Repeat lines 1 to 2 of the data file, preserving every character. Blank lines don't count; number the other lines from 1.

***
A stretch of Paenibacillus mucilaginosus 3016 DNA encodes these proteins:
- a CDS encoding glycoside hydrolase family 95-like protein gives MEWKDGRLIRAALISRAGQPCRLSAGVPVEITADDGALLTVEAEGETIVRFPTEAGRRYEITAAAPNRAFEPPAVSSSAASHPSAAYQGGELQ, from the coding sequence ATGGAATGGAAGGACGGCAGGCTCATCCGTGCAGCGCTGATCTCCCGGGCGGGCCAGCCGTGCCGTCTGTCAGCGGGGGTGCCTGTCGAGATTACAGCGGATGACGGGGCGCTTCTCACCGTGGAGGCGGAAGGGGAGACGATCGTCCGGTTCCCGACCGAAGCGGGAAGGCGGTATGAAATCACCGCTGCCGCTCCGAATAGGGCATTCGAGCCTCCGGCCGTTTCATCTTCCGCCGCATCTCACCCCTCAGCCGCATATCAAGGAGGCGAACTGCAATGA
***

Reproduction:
A stretch of Paenibacillus mucilaginosus 3016 DNA encodes these proteins:
- a CDS encoding glycoside hydrolase family 95-like protein gives MEWKDGRLIRAALISRAGQPCRLSAGVPVEITADDGALLTVEAEGETIVRFPTEAGRRYEITAAAPNRAFEPPAVSSSAASHPSAAYQGGELQ, from the coding sequence ATGGAATGGAAGGACGGCAGGCTCATCCGTGCAGCGCTGATCTCCCGGGCGGGCCAGCCGTGCCGTCTGTCAGCGGGGGTGCCTGTCGAGATTACAGCGGATGACGGGGCGCTTCTCACCGTGGAGGCGGAAGGGGAGACGATCGTCCGGTTCCCGACCGAAGCGGGAAGGCGGTATGAAATCACCGCTGCCGCTCCGAATAGGGCATTCGAGCCTCCGGCCGTTTCATCTTCCGCCGCATCTCACCCCTCAGCCGCATATCAAGGAGGCGAACTGCAATGA